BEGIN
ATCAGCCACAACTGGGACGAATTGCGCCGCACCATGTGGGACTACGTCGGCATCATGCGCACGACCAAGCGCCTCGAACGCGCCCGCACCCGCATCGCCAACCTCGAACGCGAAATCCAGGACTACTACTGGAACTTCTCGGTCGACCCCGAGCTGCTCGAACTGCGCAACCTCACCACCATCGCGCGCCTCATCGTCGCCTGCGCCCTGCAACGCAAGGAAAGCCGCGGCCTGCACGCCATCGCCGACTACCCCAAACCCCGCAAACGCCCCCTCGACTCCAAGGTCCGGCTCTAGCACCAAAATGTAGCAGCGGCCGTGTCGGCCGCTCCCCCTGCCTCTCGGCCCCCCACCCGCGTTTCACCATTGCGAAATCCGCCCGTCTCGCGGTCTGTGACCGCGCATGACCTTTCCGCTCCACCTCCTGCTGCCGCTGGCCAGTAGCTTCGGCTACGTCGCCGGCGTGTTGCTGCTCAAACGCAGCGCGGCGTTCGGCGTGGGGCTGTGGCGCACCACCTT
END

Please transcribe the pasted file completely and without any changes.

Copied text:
ATCAGCCACAACTGGGACGAATTGCGCCGCACCATGTGGGACTACGTCGGCATCATGCGCACGACCAAGCGCCTCGAACGCGCCCGCACCCGCATCGCCAACCTCGAACGCGAAATCCAGGACTACTACTGGAACTTCTCGGTCGACCCCGAGCTGCTCGAACTGCGCAACCTCACCACCATCGCGCGCCTCATCGTCGCCTGCGCCCTGCAACGCAAGGAAAGCCGCGGCCTGCACGCCATCGCCGACTACCCCAAACCCCGCAAACGCCCCCTCGACTCCAAGGTCCGGCTCTAGCACCAAAATGTAGCAGCGGCCGTGTCGGCCGCTCCCCCTGCCTCTCGGCCCCCCACCCGCGTTTCACCATTGCGAAATCCGCCCGTCTCGCGGTCTGTGACCGCGCATGACCTTTCCGCTCCACCTCCTGCTGCCGCTGGCCAGTAGCTTCGGCTACGTCGCCGGCGTGTTGCTGCTCAAACGCAGCGCGGCGTTCGGCGTGGGGCTGTGGCGCACCACCTT